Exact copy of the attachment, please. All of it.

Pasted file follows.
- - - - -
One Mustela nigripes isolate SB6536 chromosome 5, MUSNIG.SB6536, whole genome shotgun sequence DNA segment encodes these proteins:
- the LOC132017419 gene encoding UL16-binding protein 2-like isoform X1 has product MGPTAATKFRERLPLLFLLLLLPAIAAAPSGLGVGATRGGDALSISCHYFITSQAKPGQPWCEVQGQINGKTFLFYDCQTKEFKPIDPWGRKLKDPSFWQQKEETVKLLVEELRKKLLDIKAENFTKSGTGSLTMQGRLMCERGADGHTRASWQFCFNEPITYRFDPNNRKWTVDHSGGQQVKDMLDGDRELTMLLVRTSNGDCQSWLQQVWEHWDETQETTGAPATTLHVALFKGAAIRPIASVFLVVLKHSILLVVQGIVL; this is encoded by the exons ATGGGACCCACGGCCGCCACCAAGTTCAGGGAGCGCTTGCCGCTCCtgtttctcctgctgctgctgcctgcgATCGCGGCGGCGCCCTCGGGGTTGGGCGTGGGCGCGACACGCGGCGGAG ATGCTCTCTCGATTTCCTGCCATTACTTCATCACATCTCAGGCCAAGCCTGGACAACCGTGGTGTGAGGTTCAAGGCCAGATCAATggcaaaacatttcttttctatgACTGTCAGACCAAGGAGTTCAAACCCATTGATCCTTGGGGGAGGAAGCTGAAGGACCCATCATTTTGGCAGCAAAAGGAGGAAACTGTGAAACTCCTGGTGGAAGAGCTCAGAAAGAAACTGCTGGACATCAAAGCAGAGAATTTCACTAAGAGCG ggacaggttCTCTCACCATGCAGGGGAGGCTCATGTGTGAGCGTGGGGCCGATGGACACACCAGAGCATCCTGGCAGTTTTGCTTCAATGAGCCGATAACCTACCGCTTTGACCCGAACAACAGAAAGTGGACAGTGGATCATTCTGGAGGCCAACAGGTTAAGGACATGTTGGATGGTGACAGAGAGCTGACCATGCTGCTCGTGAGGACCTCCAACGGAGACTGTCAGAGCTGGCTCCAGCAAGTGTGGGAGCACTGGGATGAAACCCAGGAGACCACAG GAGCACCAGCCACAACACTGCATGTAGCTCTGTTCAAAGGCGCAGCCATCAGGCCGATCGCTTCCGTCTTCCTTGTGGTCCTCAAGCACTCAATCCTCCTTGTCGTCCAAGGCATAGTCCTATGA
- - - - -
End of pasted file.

One Mustela nigripes isolate SB6536 chromosome 5, MUSNIG.SB6536, whole genome shotgun sequence DNA segment encodes these proteins:
- the LOC132017419 gene encoding UL16-binding protein 2-like isoform X1 has product MGPTAATKFRERLPLLFLLLLLPAIAAAPSGLGVGATRGGDALSISCHYFITSQAKPGQPWCEVQGQINGKTFLFYDCQTKEFKPIDPWGRKLKDPSFWQQKEETVKLLVEELRKKLLDIKAENFTKSGTGSLTMQGRLMCERGADGHTRASWQFCFNEPITYRFDPNNRKWTVDHSGGQQVKDMLDGDRELTMLLVRTSNGDCQSWLQQVWEHWDETQETTGAPATTLHVALFKGAAIRPIASVFLVVLKHSILLVVQGIVL; this is encoded by the exons ATGGGACCCACGGCCGCCACCAAGTTCAGGGAGCGCTTGCCGCTCCtgtttctcctgctgctgctgcctgcgATCGCGGCGGCGCCCTCGGGGTTGGGCGTGGGCGCGACACGCGGCGGAG ATGCTCTCTCGATTTCCTGCCATTACTTCATCACATCTCAGGCCAAGCCTGGACAACCGTGGTGTGAGGTTCAAGGCCAGATCAATggcaaaacatttcttttctatgACTGTCAGACCAAGGAGTTCAAACCCATTGATCCTTGGGGGAGGAAGCTGAAGGACCCATCATTTTGGCAGCAAAAGGAGGAAACTGTGAAACTCCTGGTGGAAGAGCTCAGAAAGAAACTGCTGGACATCAAAGCAGAGAATTTCACTAAGAGCG ggacaggttCTCTCACCATGCAGGGGAGGCTCATGTGTGAGCGTGGGGCCGATGGACACACCAGAGCATCCTGGCAGTTTTGCTTCAATGAGCCGATAACCTACCGCTTTGACCCGAACAACAGAAAGTGGACAGTGGATCATTCTGGAGGCCAACAGGTTAAGGACATGTTGGATGGTGACAGAGAGCTGACCATGCTGCTCGTGAGGACCTCCAACGGAGACTGTCAGAGCTGGCTCCAGCAAGTGTGGGAGCACTGGGATGAAACCCAGGAGACCACAG GAGCACCAGCCACAACACTGCATGTAGCTCTGTTCAAAGGCGCAGCCATCAGGCCGATCGCTTCCGTCTTCCTTGTGGTCCTCAAGCACTCAATCCTCCTTGTCGTCCAAGGCATAGTCCTATGA